Skip to main content
Please enter a legal issue and/or a location
Begin typing to search, use arrow keys to navigate, use enter to select

Find a Lawyer

More Options

Split Decision in GE-Mitsubishi Patent Infringement Lawsuit

By Robyn Hagan Cain on March 01, 2012 | Last updated on March 21, 2019

The Federal Circuit Court of Appeals issued a split decision in the ongoing GE-Mitsubishi litigation this week.

The appellate court affirmed an earlier finding by the U.S. International Trade Commission (ITC) that Mitsubishi Heavy didn’t infringe upon a GE patent for technology used in variable-speed wind turbines, but it reversed and remanded an ITC ruling on another GE turbine technology patent. GE will now argue again to the ITC that Mitsubishi Heavy infringed on the remanded patent, reports The Wall Street Journal.

The GE-Mitsubishi wind turbine litigation has been a constant presence in the courts since GE filed a patent infringement lawsuit with the ITC in 2008, alleging that Mitsubishi had infringed on GE wind-turbine patents.

The ITC ruled for Mitsubishi in January 2007. (That's the case the Federal Circuit Court of Appeals partially reversed on Wednesday.) After losing before the ITC, GE filed a suit in a Texas court in February 2010, accusing Mitsubishi of breaching more GE patents, reports The New York Times.

GE and Mitsubishi are currently arguing in the Dallas court over whether Mitsubishi infringed a patent on a way to keep turbines connected to utility grids during voltage fluctuations without sustaining damage, reports Bloomberg.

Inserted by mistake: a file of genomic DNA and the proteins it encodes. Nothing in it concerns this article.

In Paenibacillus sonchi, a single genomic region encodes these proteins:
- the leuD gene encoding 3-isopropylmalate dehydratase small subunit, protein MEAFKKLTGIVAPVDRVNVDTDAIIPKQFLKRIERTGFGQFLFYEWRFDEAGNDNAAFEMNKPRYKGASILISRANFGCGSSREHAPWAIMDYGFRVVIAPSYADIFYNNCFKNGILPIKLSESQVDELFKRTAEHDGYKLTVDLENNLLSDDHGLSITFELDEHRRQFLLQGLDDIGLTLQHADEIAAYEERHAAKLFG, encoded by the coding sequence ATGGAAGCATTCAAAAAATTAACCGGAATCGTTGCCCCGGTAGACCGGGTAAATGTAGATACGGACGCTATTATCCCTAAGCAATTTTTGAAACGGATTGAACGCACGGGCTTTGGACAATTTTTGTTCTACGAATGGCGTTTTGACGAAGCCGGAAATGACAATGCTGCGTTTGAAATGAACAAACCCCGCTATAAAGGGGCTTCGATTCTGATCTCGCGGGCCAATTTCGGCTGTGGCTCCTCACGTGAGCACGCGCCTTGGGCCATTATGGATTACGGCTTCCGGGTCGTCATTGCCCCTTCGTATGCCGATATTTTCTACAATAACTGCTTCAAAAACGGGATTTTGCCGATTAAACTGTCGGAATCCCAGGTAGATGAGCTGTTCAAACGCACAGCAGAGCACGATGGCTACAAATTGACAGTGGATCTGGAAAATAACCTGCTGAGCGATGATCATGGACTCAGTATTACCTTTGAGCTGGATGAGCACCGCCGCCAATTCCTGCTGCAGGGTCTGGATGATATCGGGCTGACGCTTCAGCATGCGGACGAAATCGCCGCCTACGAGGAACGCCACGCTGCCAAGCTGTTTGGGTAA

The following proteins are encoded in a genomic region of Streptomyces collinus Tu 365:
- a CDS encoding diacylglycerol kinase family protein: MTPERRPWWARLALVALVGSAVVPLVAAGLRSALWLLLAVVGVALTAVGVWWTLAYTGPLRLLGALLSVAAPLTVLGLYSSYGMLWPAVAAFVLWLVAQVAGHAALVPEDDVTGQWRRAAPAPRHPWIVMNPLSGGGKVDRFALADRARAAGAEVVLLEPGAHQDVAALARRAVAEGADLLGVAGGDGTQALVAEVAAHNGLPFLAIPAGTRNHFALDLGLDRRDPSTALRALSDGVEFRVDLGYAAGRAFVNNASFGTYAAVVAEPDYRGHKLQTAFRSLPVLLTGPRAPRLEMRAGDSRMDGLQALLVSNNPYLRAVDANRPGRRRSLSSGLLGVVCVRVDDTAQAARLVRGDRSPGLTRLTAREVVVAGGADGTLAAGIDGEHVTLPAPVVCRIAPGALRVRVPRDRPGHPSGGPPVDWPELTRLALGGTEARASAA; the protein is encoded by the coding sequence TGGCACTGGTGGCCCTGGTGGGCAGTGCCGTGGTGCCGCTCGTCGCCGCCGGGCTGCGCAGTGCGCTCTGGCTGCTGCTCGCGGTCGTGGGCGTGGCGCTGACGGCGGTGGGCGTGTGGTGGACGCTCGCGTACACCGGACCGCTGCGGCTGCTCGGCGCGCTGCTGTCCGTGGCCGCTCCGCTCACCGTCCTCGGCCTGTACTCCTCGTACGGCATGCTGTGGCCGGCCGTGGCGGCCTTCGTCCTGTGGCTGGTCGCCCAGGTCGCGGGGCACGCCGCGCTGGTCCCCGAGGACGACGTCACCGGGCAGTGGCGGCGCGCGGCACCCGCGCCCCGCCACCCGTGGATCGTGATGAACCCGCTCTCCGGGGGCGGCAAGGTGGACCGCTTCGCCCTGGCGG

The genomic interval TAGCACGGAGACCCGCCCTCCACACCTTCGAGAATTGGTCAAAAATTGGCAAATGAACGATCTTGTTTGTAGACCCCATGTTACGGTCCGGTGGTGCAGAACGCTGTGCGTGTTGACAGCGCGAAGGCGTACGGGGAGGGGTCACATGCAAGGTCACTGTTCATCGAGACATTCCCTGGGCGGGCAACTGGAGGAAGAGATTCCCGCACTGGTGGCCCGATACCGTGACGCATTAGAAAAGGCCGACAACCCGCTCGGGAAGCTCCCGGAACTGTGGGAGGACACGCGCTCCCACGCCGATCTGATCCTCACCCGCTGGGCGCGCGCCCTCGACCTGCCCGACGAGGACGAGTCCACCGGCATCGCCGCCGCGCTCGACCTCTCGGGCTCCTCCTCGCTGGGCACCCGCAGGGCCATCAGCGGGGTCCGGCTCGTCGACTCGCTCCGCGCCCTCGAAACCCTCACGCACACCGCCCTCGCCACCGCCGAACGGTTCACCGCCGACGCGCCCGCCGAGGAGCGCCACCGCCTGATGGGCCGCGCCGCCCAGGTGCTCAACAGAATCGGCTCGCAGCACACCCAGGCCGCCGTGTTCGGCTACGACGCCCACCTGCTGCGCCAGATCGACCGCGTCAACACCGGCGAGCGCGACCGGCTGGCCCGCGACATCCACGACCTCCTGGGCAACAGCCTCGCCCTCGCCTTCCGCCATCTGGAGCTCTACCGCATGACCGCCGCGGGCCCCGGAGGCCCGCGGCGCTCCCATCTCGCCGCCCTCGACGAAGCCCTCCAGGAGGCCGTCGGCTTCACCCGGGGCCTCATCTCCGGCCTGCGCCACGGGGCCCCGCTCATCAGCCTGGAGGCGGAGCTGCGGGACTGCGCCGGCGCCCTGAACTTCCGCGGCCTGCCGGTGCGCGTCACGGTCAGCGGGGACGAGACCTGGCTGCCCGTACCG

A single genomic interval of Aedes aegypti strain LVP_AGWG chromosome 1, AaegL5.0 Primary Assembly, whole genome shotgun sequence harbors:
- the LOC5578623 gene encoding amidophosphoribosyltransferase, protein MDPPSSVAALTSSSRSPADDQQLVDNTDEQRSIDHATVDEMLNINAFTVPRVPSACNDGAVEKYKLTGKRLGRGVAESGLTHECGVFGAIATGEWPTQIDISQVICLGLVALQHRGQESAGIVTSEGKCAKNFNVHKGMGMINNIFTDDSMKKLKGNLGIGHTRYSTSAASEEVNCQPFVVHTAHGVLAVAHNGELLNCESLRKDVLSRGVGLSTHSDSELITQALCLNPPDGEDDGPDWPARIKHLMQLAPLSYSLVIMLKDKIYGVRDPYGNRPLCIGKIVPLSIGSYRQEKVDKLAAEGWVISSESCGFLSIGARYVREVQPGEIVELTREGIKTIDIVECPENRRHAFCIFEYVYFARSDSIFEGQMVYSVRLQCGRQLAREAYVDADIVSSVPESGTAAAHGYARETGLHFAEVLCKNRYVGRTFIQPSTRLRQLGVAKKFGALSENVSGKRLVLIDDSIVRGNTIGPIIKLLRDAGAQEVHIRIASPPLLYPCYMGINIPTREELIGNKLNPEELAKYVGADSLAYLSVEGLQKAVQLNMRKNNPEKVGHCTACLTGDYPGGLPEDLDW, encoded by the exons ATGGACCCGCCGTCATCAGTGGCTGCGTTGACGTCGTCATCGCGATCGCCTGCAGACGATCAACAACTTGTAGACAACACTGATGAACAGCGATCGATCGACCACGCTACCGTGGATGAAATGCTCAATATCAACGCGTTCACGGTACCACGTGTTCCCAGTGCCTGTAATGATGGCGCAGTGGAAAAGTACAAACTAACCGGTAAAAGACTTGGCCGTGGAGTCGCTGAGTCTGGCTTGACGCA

Considering that both GE and Mitsubishi Heavy want to profit off of the $12 billion U.S. wind-energy machinery market, the legal disputes are unlikely to end any time soon.

In addition to the patent litigation, Mitsubishi Heavy is litigating an antitrust lawsuit against GE. Mitsubishi claims that GE is engaging in anticompetitive behavior, using bogus patent infringement claims to completely eliminate Mitsubishi's $2 billion of annual U.S. sales of variable-speed wind turbines, reports The Wall Street Journal.

Related Resources:

You Don’t Have To Solve This on Your Own – Get a Lawyer’s Help

Meeting with a lawyer can help you understand your options and how to best protect your rights. Visit our attorney directory to find a lawyer near you who can help.

Or contact an attorney near you:
Copied to clipboard